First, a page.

Create your own social network

How can Twitter, Facebook, LinkedIn and the like drive traffic and revenue for consumer brands? The social marketing hubbub is exciting, but it drowns out the quieter but much larger impact private online communities can have on business-to-business firms and their customers. In these intimate online venues, customers and companies can convene to plan and build for the future, collaborating in ways that will never happen in the public eye.

Private online communities offer secure spaces for customer intimacy programs, product innovation summits, and peer-peer idea exchanges. Small groups of people with common interests come together to share information and support complex decisions, such as who are the best lawyers in a specific legal niche, or the proper steps for installing and rolling out a complex H.R. software package, or where to train employees on presentation skills. Key benefits for their sponsoring organizations include generating ideas and information that fuel business innovation and customer satisfaction. As businesses and individuals discover the strong operational returns they can get from these communities, they are creating a quiet but powerful social business revolution.

A small, focused, gated online community yields returns to members and sponsors that a larger public social network couldn’t match. Private online communities can sustain ongoing customer engagement and avoid gaps between contact points, helping an organization reach scale while staying customer intimate. That is not a job for public networks.

The reason is straightforward: Meeting customer needs is the core value for all successful private online customer communities. To thrive, they must accelerate a business process or make possible some activity, exchange, or collaboration that wasn’t feasible before. The appeal of privacy coupled with the strength of affinity leads to high levels of peer-peer and peer-firm engagement, just as in the offline, face-to-face world.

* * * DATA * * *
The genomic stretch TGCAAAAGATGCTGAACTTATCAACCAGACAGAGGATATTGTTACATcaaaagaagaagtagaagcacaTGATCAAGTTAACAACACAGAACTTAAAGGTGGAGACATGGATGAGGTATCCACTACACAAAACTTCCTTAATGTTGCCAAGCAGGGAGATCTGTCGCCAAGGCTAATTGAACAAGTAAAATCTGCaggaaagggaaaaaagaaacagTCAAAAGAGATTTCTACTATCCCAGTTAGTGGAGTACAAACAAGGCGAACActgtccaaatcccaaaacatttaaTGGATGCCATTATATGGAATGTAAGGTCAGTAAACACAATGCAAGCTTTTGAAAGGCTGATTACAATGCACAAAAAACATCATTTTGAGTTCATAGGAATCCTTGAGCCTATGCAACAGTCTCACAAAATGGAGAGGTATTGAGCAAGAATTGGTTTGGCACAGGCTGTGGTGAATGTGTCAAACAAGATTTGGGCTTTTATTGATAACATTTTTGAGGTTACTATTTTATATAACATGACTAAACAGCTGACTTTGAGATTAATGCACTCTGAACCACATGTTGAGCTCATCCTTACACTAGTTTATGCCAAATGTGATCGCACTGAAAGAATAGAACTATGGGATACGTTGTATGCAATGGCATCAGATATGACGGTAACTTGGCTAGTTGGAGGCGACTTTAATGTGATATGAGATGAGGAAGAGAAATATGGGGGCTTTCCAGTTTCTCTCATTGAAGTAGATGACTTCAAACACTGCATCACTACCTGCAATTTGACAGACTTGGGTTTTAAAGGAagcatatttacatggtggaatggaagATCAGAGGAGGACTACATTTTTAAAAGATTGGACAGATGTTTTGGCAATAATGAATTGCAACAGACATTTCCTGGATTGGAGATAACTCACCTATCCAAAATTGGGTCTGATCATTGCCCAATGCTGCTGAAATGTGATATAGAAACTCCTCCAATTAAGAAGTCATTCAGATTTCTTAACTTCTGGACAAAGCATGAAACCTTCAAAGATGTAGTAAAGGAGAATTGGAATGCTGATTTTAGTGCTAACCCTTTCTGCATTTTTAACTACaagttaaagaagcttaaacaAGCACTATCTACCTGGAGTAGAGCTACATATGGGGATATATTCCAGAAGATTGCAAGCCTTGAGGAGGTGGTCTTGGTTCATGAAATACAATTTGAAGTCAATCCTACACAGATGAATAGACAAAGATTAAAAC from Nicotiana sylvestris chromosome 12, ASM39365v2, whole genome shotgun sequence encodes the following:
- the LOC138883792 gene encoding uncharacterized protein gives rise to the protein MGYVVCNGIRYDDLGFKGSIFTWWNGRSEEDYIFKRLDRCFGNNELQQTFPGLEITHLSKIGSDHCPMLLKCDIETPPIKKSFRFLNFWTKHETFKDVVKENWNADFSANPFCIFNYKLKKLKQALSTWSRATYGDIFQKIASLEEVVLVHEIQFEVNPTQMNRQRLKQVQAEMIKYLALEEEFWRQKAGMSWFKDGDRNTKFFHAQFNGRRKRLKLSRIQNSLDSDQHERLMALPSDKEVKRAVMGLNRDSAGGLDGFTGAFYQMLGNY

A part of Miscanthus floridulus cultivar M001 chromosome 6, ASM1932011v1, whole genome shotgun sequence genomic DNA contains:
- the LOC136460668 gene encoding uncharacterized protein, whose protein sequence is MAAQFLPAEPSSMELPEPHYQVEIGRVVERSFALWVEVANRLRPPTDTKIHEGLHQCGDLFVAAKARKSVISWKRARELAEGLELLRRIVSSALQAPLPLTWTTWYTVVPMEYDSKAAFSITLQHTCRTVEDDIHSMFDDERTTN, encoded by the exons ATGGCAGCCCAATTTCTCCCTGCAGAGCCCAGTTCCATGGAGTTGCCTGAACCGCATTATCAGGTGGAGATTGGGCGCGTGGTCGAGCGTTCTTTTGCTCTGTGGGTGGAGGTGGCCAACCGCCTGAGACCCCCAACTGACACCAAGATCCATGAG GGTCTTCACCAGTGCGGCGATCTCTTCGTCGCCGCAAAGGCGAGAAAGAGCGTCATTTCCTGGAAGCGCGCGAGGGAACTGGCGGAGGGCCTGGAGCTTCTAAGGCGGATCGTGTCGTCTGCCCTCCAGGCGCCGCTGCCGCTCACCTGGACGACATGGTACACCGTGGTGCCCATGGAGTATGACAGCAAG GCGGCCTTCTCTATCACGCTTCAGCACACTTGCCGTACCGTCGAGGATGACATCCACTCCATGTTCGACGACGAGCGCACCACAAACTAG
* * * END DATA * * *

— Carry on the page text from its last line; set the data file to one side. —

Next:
As public social networks such as LinkedIn and Twitter continue to grow, additional small affinity-based social networks will also keep emerging. Why? The growing population of public social network participants will result in an ever-larger number of people who need and want to participate in private communities, if only to turn down the noise and tune out the clutter of the public networks.

It’s easier than ever for a specialized online community to convene a group of like-minded professionals. And professionals, thanks to their familiarity with public networks, now have the skills and experience to use online communities effectively. Individual decision makers with special interests and affinities can find and connect online with others who have the same experiences. In these smaller, quieter private communities, the voice of a single customer can be heard.

That’s where we at Town Press Media come in.  With years of experience with private social networks, with the features you would expect from the likes of Facebook, we can implement custom and private concepts, from your local church groups to your large businesses that want to create an internal platform for all their employee communication.